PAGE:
Updated: 02-27-2017

Per usual, the minutes from the latest FOMC meeting held a little something for everyone in terms of views on the economy and the potential rate-hike path the Fed might follow.

There was a reiteration that a gradual pace toward normalization will likely be appropriate, yet there was also a subtle indication to market participants that they should consider themselves warned that the Fed could raise the target range for the fed funds rate sooner than expected.

The key passage from the minutes in that regard is the following (emphasis our own):

"In discussing the outlook for monetary policy over the period ahead, many participants expressed the view that it might be appropriate to raise the federal funds rate again fairly soon if incoming information on the labor market and inflation was in line with or stronger than their current expectations or if the risks of overshooting the Committee's maximum-employment and inflation objectives increased."

This perspective is not inconsistent with the commentary heard of late from other Fed officials, namely Fed Chair Yellen in her semiannual monetary policy report to the Congress, who have indicated the March meeting needs to be viewed as a "live" meeting that could possibly produce a hike in the fed funds rate.

The market is still a long way from being convinced that the March meeting will produce a rate hike.  The CME's FedWatch tool shows only a 17.7% probability of a rate hike in March. There are three key reports in the interim, however, that could change that thinking if they end up being stronger than expected.  That lineup of reports includes the following:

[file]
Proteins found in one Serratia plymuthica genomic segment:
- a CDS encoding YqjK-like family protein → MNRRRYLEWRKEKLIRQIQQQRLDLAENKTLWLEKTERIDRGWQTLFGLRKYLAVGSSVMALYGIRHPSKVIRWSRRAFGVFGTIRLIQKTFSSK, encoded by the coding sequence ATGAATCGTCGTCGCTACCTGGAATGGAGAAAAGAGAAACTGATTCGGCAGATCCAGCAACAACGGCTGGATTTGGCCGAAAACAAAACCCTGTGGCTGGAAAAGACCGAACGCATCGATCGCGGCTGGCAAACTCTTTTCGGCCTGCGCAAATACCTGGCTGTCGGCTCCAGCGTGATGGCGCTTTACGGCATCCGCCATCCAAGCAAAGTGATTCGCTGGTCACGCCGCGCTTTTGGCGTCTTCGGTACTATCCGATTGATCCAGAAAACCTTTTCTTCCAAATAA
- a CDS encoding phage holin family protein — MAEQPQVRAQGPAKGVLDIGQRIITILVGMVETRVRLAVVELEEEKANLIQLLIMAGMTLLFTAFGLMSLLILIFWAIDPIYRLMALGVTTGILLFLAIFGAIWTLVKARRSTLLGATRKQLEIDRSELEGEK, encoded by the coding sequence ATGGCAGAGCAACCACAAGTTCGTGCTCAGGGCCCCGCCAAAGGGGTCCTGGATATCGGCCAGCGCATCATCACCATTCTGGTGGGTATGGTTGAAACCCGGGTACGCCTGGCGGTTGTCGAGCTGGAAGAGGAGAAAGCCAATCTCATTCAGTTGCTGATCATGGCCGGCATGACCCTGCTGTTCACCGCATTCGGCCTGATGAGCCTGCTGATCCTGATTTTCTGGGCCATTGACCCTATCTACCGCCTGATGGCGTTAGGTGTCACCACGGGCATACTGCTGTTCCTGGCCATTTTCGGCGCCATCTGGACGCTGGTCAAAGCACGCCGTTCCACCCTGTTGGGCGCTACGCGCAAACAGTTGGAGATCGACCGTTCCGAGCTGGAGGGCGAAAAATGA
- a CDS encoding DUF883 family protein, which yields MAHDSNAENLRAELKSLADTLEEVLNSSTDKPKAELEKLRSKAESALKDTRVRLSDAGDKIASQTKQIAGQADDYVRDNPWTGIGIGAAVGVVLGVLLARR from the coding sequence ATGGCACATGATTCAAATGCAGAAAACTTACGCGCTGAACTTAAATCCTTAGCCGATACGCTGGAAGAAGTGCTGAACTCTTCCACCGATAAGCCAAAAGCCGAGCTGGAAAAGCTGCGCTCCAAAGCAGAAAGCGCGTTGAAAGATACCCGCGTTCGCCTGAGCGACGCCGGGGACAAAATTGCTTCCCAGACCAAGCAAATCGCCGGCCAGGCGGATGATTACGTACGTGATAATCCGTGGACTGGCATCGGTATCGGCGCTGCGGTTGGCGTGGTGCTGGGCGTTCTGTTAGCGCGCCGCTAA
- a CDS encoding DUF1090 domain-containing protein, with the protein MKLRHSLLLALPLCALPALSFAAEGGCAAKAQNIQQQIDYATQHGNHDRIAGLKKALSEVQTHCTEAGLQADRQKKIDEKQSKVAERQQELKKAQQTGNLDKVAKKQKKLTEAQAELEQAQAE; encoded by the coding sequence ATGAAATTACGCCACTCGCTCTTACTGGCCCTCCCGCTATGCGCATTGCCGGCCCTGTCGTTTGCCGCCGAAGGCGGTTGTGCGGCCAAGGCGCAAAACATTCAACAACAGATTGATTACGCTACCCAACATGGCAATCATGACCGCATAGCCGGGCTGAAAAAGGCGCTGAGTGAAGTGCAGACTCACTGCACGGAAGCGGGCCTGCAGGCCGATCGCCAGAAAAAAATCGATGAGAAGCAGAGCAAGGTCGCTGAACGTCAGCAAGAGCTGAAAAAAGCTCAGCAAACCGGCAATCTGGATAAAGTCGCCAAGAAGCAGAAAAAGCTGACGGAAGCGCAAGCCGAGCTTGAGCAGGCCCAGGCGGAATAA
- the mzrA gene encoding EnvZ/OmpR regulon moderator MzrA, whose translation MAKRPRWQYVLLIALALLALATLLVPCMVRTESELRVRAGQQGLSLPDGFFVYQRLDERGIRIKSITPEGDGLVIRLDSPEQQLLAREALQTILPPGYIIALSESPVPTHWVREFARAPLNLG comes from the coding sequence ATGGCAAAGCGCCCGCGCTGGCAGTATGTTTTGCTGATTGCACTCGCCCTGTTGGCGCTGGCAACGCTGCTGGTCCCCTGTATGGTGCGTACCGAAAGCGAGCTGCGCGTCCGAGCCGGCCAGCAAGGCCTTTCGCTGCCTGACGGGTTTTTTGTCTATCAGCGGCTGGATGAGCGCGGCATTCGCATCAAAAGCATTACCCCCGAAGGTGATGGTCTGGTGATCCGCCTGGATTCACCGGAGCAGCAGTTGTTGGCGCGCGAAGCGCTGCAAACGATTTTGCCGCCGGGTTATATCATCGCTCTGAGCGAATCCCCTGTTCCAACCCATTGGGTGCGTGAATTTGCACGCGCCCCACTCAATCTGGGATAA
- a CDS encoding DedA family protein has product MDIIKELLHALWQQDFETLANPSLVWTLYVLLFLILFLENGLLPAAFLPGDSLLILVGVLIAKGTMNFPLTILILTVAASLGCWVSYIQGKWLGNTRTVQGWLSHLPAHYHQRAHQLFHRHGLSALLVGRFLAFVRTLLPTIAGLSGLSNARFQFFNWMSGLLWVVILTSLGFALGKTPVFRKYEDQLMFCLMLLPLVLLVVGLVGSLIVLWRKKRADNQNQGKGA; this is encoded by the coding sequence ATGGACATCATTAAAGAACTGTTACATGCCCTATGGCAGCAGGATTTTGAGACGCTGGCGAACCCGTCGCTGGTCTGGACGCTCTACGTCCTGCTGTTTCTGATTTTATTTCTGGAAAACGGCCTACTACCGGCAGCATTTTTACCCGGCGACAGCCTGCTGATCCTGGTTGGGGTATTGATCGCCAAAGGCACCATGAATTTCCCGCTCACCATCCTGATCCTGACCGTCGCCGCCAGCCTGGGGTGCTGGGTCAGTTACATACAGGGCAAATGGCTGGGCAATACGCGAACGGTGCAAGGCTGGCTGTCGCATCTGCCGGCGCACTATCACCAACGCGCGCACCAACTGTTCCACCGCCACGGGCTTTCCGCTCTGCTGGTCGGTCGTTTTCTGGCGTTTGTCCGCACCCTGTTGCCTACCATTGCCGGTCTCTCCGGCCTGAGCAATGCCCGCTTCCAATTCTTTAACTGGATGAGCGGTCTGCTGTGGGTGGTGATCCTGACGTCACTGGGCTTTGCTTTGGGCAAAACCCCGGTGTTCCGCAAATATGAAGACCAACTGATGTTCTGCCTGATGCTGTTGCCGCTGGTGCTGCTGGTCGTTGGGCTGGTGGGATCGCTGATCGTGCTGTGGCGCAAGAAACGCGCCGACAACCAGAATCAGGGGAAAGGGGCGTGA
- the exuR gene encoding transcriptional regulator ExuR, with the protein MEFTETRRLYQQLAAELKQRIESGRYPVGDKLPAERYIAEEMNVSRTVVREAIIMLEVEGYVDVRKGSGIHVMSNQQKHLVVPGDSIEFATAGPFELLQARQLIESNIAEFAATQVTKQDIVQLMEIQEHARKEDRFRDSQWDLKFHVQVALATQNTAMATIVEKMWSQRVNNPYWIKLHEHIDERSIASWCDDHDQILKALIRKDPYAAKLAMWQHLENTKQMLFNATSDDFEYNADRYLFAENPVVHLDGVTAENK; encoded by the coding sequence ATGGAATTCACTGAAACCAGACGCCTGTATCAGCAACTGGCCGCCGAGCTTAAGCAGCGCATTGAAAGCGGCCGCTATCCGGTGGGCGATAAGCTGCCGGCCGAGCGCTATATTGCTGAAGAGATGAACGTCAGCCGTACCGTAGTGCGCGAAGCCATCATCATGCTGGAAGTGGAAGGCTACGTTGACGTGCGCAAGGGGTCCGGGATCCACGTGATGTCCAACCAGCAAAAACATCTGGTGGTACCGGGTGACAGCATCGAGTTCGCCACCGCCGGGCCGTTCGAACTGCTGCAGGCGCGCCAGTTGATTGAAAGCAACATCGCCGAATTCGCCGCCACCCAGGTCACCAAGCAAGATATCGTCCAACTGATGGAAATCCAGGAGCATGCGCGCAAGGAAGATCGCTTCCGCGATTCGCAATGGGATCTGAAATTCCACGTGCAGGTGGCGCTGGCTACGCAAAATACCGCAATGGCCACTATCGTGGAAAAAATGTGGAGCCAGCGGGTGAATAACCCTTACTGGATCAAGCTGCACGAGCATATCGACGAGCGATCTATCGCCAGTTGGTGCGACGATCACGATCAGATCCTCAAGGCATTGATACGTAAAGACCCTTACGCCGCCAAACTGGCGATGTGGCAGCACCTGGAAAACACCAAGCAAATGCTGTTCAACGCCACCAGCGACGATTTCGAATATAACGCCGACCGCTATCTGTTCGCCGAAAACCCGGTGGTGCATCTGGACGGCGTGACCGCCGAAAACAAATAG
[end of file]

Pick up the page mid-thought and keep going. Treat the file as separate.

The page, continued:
• The PCE Price Index and Core PCE Price Index for January (March 1)
  • The February Employment Situation Report (March 10); and
  • The Consumer Price Index Report for February (March 15)

The CPI report actually comes out the morning of the next FOMC decision, which underscores the thinking that this next rate hike could very well be a "game-time" decision, particularly if the February employment report shows a notable pickup in average hourly earnings growth on a year-over-year basis.  

If average hourly earnings growth disappoints like it did in January, however, the market will get more strongly rooted in its prevailing belief that the Fed is going to play dead on a rate hike at its "live" meeting in March.

--Patrick J. O'Hare, Briefing.com

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